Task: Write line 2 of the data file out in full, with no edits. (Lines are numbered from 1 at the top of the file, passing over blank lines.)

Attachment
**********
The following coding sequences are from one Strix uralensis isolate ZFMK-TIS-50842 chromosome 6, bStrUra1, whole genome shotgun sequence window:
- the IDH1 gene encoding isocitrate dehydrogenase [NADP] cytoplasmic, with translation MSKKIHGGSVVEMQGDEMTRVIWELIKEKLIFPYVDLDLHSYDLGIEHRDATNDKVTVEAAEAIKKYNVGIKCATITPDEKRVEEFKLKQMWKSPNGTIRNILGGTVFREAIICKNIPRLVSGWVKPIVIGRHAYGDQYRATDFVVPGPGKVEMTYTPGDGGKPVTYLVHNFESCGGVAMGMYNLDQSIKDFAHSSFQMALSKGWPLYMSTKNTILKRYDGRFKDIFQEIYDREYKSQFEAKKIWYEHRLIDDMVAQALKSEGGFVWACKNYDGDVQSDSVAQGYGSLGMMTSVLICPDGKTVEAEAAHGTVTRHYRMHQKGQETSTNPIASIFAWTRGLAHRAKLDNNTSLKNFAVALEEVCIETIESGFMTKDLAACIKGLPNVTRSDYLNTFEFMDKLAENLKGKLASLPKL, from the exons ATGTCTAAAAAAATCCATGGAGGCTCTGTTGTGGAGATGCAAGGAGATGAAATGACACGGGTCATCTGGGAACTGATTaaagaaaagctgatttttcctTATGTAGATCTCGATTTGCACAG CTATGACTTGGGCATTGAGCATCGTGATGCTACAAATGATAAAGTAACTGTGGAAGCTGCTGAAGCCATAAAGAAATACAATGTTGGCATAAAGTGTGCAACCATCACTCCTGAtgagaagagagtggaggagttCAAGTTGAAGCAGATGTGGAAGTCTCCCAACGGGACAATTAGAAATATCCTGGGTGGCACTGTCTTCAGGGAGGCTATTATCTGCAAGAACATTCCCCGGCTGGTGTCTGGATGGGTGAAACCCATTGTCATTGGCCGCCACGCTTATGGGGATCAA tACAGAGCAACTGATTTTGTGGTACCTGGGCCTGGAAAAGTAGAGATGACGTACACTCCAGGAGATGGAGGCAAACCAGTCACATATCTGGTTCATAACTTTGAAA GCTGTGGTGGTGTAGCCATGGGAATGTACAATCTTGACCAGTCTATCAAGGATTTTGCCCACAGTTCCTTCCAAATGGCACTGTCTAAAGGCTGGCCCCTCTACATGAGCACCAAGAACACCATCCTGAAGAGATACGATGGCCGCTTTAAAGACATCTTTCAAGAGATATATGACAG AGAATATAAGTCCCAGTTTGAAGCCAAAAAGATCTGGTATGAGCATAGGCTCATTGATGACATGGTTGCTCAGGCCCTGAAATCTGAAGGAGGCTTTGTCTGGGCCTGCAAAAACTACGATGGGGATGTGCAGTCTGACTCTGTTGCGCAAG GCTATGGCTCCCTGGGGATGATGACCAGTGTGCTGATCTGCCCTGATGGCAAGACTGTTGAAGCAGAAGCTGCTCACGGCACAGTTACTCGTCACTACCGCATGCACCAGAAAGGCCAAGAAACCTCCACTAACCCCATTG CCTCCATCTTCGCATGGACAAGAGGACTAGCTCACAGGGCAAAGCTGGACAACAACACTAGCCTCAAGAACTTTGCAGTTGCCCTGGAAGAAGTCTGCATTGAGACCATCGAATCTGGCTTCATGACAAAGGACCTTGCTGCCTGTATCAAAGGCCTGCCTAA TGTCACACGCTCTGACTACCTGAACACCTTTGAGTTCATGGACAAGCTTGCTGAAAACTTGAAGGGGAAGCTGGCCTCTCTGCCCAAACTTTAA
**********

- the IDH1 gene encoding isocitrate dehydrogenase [NADP] cytoplasmic, with translation MSKKIHGGSVVEMQGDEMTRVIWELIKEKLIFPYVDLDLHSYDLGIEHRDATNDKVTVEAAEAIKKYNVGIKCATITPDEKRVEEFKLKQMWKSPNGTIRNILGGTVFREAIICKNIPRLVSGWVKPIVIGRHAYGDQYRATDFVVPGPGKVEMTYTPGDGGKPVTYLVHNFESCGGVAMGMYNLDQSIKDFAHSSFQMALSKGWPLYMSTKNTILKRYDGRFKDIFQEIYDREYKSQFEAKKIWYEHRLIDDMVAQALKSEGGFVWACKNYDGDVQSDSVAQGYGSLGMMTSVLICPDGKTVEAEAAHGTVTRHYRMHQKGQETSTNPIASIFAWTRGLAHRAKLDNNTSLKNFAVALEEVCIETIESGFMTKDLAACIKGLPNVTRSDYLNTFEFMDKLAENLKGKLASLPKL, from the exons ATGTCTAAAAAAATCCATGGAGGCTCTGTTGTGGAGATGCAAGGAGATGAAATGACACGGGTCATCTGGGAACTGATTaaagaaaagctgatttttcctTATGTAGATCTCGATTTGCACAG CTATGACTTGGGCATTGAGCATCGTGATGCTACAAATGATAAAGTAACTGTGGAAGCTGCTGAAGCCATAAAGAAATACAATGTTGGCATAAAGTGTGCAACCATCACTCCTGAtgagaagagagtggaggagttCAAGTTGAAGCAGATGTGGAAGTCTCCCAACGGGACAATTAGAAATATCCTGGGTGGCACTGTCTTCAGGGAGGCTATTATCTGCAAGAACATTCCCCGGCTGGTGTCTGGATGGGTGAAACCCATTGTCATTGGCCGCCACGCTTATGGGGATCAA tACAGAGCAACTGATTTTGTGGTACCTGGGCCTGGAAAAGTAGAGATGACGTACACTCCAGGAGATGGAGGCAAACCAGTCACATATCTGGTTCATAACTTTGAAA GCTGTGGTGGTGTAGCCATGGGAATGTACAATCTTGACCAGTCTATCAAGGATTTTGCCCACAGTTCCTTCCAAATGGCACTGTCTAAAGGCTGGCCCCTCTACATGAGCACCAAGAACACCATCCTGAAGAGATACGATGGCCGCTTTAAAGACATCTTTCAAGAGATATATGACAG AGAATATAAGTCCCAGTTTGAAGCCAAAAAGATCTGGTATGAGCATAGGCTCATTGATGACATGGTTGCTCAGGCCCTGAAATCTGAAGGAGGCTTTGTCTGGGCCTGCAAAAACTACGATGGGGATGTGCAGTCTGACTCTGTTGCGCAAG GCTATGGCTCCCTGGGGATGATGACCAGTGTGCTGATCTGCCCTGATGGCAAGACTGTTGAAGCAGAAGCTGCTCACGGCACAGTTACTCGTCACTACCGCATGCACCAGAAAGGCCAAGAAACCTCCACTAACCCCATTG CCTCCATCTTCGCATGGACAAGAGGACTAGCTCACAGGGCAAAGCTGGACAACAACACTAGCCTCAAGAACTTTGCAGTTGCCCTGGAAGAAGTCTGCATTGAGACCATCGAATCTGGCTTCATGACAAAGGACCTTGCTGCCTGTATCAAAGGCCTGCCTAA TGTCACACGCTCTGACTACCTGAACACCTTTGAGTTCATGGACAAGCTTGCTGAAAACTTGAAGGGGAAGCTGGCCTCTCTGCCCAAACTTTAA